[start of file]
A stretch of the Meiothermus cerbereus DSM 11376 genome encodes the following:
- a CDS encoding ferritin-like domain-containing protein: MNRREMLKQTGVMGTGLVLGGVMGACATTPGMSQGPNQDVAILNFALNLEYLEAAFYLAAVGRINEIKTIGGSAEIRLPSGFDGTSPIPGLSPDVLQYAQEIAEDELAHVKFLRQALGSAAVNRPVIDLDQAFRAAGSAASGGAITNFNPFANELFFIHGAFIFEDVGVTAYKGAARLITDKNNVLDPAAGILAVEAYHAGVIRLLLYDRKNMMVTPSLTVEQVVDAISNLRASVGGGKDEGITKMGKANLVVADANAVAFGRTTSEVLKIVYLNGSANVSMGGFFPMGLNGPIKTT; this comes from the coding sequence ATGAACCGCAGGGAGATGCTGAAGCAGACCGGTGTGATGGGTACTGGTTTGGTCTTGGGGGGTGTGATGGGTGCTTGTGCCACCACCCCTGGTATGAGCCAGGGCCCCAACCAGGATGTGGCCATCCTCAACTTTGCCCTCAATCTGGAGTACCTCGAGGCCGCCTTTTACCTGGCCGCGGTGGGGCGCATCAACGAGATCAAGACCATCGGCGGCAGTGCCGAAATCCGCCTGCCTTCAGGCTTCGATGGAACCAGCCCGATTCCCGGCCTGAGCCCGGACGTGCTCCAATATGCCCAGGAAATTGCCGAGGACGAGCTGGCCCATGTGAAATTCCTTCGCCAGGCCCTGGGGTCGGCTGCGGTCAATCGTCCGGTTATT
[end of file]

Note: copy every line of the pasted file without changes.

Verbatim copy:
A stretch of the Meiothermus cerbereus DSM 11376 genome encodes the following:
- a CDS encoding ferritin-like domain-containing protein: MNRREMLKQTGVMGTGLVLGGVMGACATTPGMSQGPNQDVAILNFALNLEYLEAAFYLAAVGRINEIKTIGGSAEIRLPSGFDGTSPIPGLSPDVLQYAQEIAEDELAHVKFLRQALGSAAVNRPVIDLDQAFRAAGSAASGGAITNFNPFANELFFIHGAFIFEDVGVTAYKGAARLITDKNNVLDPAAGILAVEAYHAGVIRLLLYDRKNMMVTPSLTVEQVVDAISNLRASVGGGKDEGITKMGKANLVVADANAVAFGRTTSEVLKIVYLNGSANVSMGGFFPMGLNGPIKTT; this comes from the coding sequence ATGAACCGCAGGGAGATGCTGAAGCAGACCGGTGTGATGGGTACTGGTTTGGTCTTGGGGGGTGTGATGGGTGCTTGTGCCACCACCCCTGGTATGAGCCAGGGCCCCAACCAGGATGTGGCCATCCTCAACTTTGCCCTCAATCTGGAGTACCTCGAGGCCGCCTTTTACCTGGCCGCGGTGGGGCGCATCAACGAGATCAAGACCATCGGCGGCAGTGCCGAAATCCGCCTGCCTTCAGGCTTCGATGGAACCAGCCCGATTCCCGGCCTGAGCCCGGACGTGCTCCAATATGCCCAGGAAATTGCCGAGGACGAGCTGGCCCATGTGAAATTCCTTCGCCAGGCCCTGGGGTCGGCTGCGGTCAATCGTCCGGTTATT